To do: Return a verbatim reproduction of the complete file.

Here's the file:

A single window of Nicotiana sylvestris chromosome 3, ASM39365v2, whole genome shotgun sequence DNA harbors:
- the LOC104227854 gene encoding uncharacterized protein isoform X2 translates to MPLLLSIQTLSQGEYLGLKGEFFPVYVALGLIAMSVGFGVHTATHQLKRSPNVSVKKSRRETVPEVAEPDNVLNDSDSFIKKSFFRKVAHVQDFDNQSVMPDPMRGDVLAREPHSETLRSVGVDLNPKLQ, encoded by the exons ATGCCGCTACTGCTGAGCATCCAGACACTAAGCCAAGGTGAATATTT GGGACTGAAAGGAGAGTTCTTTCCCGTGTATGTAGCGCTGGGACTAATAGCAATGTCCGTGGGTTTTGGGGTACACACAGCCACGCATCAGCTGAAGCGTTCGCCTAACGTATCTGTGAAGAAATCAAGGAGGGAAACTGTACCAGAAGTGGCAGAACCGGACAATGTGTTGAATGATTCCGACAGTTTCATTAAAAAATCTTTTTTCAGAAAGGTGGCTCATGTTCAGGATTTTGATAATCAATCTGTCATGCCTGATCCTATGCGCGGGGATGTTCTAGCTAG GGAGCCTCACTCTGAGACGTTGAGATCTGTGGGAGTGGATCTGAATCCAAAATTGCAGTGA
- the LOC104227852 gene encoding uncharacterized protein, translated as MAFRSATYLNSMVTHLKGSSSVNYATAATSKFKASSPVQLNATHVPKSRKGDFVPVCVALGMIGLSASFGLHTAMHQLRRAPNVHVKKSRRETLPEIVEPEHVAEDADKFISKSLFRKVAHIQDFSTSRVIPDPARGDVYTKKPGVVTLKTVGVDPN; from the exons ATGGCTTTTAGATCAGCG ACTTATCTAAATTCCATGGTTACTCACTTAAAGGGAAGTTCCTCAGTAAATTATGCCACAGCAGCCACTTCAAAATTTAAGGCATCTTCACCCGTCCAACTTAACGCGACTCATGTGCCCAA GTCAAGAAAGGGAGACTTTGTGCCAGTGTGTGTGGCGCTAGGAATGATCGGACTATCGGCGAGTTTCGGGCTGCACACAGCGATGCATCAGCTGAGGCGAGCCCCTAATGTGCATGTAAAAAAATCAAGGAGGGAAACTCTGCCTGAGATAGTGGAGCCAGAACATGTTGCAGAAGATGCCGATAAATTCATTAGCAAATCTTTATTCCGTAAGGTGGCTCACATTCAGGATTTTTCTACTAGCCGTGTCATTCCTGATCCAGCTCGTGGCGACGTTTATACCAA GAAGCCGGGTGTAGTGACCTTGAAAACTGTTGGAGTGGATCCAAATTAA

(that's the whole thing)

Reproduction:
A single window of Nicotiana sylvestris chromosome 3, ASM39365v2, whole genome shotgun sequence DNA harbors:
- the LOC104227854 gene encoding uncharacterized protein isoform X2 translates to MPLLLSIQTLSQGEYLGLKGEFFPVYVALGLIAMSVGFGVHTATHQLKRSPNVSVKKSRRETVPEVAEPDNVLNDSDSFIKKSFFRKVAHVQDFDNQSVMPDPMRGDVLAREPHSETLRSVGVDLNPKLQ, encoded by the exons ATGCCGCTACTGCTGAGCATCCAGACACTAAGCCAAGGTGAATATTT GGGACTGAAAGGAGAGTTCTTTCCCGTGTATGTAGCGCTGGGACTAATAGCAATGTCCGTGGGTTTTGGGGTACACACAGCCACGCATCAGCTGAAGCGTTCGCCTAACGTATCTGTGAAGAAATCAAGGAGGGAAACTGTACCAGAAGTGGCAGAACCGGACAATGTGTTGAATGATTCCGACAGTTTCATTAAAAAATCTTTTTTCAGAAAGGTGGCTCATGTTCAGGATTTTGATAATCAATCTGTCATGCCTGATCCTATGCGCGGGGATGTTCTAGCTAG GGAGCCTCACTCTGAGACGTTGAGATCTGTGGGAGTGGATCTGAATCCAAAATTGCAGTGA
- the LOC104227852 gene encoding uncharacterized protein, translated as MAFRSATYLNSMVTHLKGSSSVNYATAATSKFKASSPVQLNATHVPKSRKGDFVPVCVALGMIGLSASFGLHTAMHQLRRAPNVHVKKSRRETLPEIVEPEHVAEDADKFISKSLFRKVAHIQDFSTSRVIPDPARGDVYTKKPGVVTLKTVGVDPN; from the exons ATGGCTTTTAGATCAGCG ACTTATCTAAATTCCATGGTTACTCACTTAAAGGGAAGTTCCTCAGTAAATTATGCCACAGCAGCCACTTCAAAATTTAAGGCATCTTCACCCGTCCAACTTAACGCGACTCATGTGCCCAA GTCAAGAAAGGGAGACTTTGTGCCAGTGTGTGTGGCGCTAGGAATGATCGGACTATCGGCGAGTTTCGGGCTGCACACAGCGATGCATCAGCTGAGGCGAGCCCCTAATGTGCATGTAAAAAAATCAAGGAGGGAAACTCTGCCTGAGATAGTGGAGCCAGAACATGTTGCAGAAGATGCCGATAAATTCATTAGCAAATCTTTATTCCGTAAGGTGGCTCACATTCAGGATTTTTCTACTAGCCGTGTCATTCCTGATCCAGCTCGTGGCGACGTTTATACCAA GAAGCCGGGTGTAGTGACCTTGAAAACTGTTGGAGTGGATCCAAATTAA